Rethinking Numeric and rounding

John Ralls jralls at
Sun Jun 1 23:14:54 EDT 2014

On Jun 1, 2014, at 1:07 PM, Christian Stimming wrote:

> Am Samstag, 31. Mai 2014, 15:29:12 schrieb John Ralls:
>>>>> Is this what you're
>>>>> talking about? 
>>> But back to your initial question: You said we occasionally "encounter
>>> overflow errors". I don't understand (yet) what the actual problem is.
>>> With
>>> our current rational numbers and int64_t numerator we have approx. 19
>>> decimal digits of precision (see [2] for the digits of a 64 bit signed
>>> integer), if I consider the numerator as fully used.
>> The core of the problem is that 2^63 (remember the sign bit!) is 9.2E18 and
>> some of that range is consumed in the fractional value so with our current
>> 6-digit max fraction for securities the largest number of units
>> representable is 9E12, a pretty big number. There have been numerous
>> requests over the years, principally from the Bitcoin community, that we
>> increase the max fraction to 8 or 10. That would reduce the max number to
>> 9E10 or 9E8, which is starting to get uncomfortable in some currencies;
> Yes, you're right with the numbers: An int64 can represent numbers with 19 
> significant digits, that's what I wrote above (or maybe 18). As we have 
> decided to do the rounding with 6 digits after the decimal point, this leaves 
> us 12 digits in front of the decimal point, which is sufficient for our 
> application domain. Decreasing this to 10 or 8 is not sufficient anymore, I 
> agree on that. 
> However, this always refers to a rounding mode with a fixed number of digits 
> after the decimal point. On the other hand, floating-point arithmetic by 
> definition has the decimal point moving, hence the number of significant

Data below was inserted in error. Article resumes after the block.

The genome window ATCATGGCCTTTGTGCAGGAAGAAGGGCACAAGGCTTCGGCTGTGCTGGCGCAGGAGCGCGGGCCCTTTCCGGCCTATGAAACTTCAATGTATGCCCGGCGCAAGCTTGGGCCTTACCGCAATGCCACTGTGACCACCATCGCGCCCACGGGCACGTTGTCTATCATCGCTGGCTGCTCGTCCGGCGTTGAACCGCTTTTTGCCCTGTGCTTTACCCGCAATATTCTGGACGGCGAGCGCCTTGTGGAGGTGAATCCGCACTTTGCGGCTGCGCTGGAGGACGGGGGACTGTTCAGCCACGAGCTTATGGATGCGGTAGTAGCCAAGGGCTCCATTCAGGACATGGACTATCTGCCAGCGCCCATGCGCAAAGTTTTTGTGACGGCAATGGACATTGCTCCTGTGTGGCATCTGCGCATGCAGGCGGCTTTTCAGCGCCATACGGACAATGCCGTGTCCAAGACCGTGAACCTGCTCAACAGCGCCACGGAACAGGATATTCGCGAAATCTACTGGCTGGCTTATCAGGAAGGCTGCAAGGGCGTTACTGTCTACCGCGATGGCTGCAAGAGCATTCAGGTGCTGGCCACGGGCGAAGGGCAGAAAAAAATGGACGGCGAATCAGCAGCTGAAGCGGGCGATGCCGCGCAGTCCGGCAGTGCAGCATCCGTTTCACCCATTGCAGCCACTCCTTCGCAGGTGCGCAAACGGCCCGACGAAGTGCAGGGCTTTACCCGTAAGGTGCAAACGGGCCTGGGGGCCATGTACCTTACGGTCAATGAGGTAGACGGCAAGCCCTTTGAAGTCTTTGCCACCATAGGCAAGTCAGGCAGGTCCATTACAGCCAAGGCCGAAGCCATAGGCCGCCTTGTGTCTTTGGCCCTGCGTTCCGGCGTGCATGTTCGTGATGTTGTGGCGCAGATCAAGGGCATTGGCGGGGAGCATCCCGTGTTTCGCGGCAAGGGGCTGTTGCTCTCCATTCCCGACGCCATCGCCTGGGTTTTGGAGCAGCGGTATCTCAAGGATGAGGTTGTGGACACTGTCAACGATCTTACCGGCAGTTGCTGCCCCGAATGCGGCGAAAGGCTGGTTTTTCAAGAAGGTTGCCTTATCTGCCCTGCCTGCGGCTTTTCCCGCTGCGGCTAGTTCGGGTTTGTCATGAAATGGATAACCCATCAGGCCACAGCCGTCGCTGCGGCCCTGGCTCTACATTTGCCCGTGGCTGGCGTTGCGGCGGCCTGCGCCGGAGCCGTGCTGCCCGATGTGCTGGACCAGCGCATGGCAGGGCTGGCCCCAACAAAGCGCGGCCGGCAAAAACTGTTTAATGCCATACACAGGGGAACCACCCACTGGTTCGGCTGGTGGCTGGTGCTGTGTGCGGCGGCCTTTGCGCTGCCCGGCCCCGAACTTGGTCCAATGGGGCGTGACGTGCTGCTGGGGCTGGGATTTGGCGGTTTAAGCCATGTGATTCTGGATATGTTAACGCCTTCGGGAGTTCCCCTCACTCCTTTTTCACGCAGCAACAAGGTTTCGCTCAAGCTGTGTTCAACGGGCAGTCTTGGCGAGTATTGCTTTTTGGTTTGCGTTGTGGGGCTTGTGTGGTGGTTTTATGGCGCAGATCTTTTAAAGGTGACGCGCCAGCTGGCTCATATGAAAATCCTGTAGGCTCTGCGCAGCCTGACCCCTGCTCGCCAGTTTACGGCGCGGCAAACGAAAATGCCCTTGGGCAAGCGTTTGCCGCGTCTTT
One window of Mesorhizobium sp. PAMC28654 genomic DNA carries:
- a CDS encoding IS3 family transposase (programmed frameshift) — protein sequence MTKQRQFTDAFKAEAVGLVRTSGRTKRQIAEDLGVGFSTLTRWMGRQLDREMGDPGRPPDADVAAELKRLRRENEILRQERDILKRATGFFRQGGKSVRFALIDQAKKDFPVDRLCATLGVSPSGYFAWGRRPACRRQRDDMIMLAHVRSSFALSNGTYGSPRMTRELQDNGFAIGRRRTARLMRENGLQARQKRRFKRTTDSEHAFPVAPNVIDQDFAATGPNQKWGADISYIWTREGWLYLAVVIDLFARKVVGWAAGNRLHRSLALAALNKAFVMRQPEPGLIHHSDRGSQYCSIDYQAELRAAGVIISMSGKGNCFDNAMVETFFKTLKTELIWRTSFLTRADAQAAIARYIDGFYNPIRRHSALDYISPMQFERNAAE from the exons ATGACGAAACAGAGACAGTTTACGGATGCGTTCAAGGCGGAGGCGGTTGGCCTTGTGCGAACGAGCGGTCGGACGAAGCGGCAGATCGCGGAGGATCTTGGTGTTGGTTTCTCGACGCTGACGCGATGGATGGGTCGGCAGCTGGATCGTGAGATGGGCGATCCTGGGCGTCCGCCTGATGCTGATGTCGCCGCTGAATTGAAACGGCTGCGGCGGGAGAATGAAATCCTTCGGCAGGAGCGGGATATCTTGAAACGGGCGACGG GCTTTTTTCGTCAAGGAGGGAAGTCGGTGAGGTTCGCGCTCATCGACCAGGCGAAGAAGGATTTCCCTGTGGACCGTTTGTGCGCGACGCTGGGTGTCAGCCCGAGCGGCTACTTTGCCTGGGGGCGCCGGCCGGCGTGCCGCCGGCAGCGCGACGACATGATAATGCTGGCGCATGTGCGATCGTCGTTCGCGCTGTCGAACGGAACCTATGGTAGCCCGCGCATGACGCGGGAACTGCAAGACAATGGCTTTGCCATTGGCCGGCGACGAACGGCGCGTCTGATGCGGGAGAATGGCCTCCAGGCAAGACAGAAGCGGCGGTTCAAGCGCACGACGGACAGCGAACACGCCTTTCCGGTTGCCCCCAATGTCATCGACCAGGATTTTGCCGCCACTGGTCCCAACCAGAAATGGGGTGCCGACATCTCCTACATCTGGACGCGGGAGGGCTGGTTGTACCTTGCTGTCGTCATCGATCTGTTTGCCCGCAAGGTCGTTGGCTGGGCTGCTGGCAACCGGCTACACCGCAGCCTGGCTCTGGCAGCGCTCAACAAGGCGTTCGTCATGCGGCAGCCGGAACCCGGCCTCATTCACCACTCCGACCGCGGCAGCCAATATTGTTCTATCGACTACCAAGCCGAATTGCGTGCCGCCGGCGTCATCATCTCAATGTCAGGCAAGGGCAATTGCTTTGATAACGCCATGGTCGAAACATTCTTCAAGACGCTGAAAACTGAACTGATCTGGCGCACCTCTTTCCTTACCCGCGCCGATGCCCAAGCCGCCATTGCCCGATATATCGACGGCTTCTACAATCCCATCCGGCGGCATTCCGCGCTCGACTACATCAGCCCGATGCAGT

> digits can be moved from before to after the decimal point and vice versa. We 
> don't have this flexibility here so far. But maybe even that isn't a problem.
>> I don’t see rounding as an issue with rational numbers. It’s used only for
>> display, and the internal representation is always exact. This sometimes
>> trips me up when I’m doing taxes because my balance sheet will have a $.01
>> discrepancy between Assets and Liabilities + Equity because I have to take
>> the representations and transfer them to my tax software which then adds
>> the rounded values instead of the exact ones. That would change in the face
>> of a decimal internal representation, whether it’s binary or BCD. We’d need
>> to allow for spare digits so that the rounding could be made insignificant
>> at the maximum fraction level, hence my suggestion for a 12-decimal
>> fixed-point on two uint64s.
> From my point of view the problem is still not yet understood completely here. 
> IMHO the problem is not too much rounding -- the problem instead is too little 
> rounding. What are the exact requirements on the handling of rounding and 
> overflow from our application domain? My argument is that our application 
> domain of *managing finances* will give us the requirement to do the rounding 
> according to normal currency numbers! Instead, our implementation using 
> rational numbers tries to be "more precise" than rounding to currency numbers. 
> In effect, this is not more precise but rather more wrong. We must not pretend 
> to be more clever than the calculations that happen in reality. Speaking of 
> finance calculations, we must not do the calculations with lesser rounding 
> than what IFRS or similar authorities will clearly specify. Hence, your 
> statement that our "internal representation is always exact" is correct from 
> our programmer's point of view, but IMHO it is not true from the application 
> requirement point of view (due to missing financial rounding). Your $0.01 
> discrepancy is a symptom of exactly that. This doesn't mean our calculation is 
> "more correct", it unfortunately just means our calculation is wrong.
> Here's an example where the missing rounding will lead to wrong results: Let's 
> do some currency exchange, say between USD and EUR. Let's assume an exchange 
> rate of 1.50 USD = 1.00 EUR (given with normal currency SCU [1] i.e. 2 digits 
> after the decimal point here) or almost equivalently an exchange rate of 
> 0.6667 EUR/USD (given with more digits after the point). Let's say the user 
> wants to enter some transactions where she sold 1 USD with the given rate 
> 0.6667. She enters those numbers in the txn dialog: 1.00 USD, rate 0.6667, and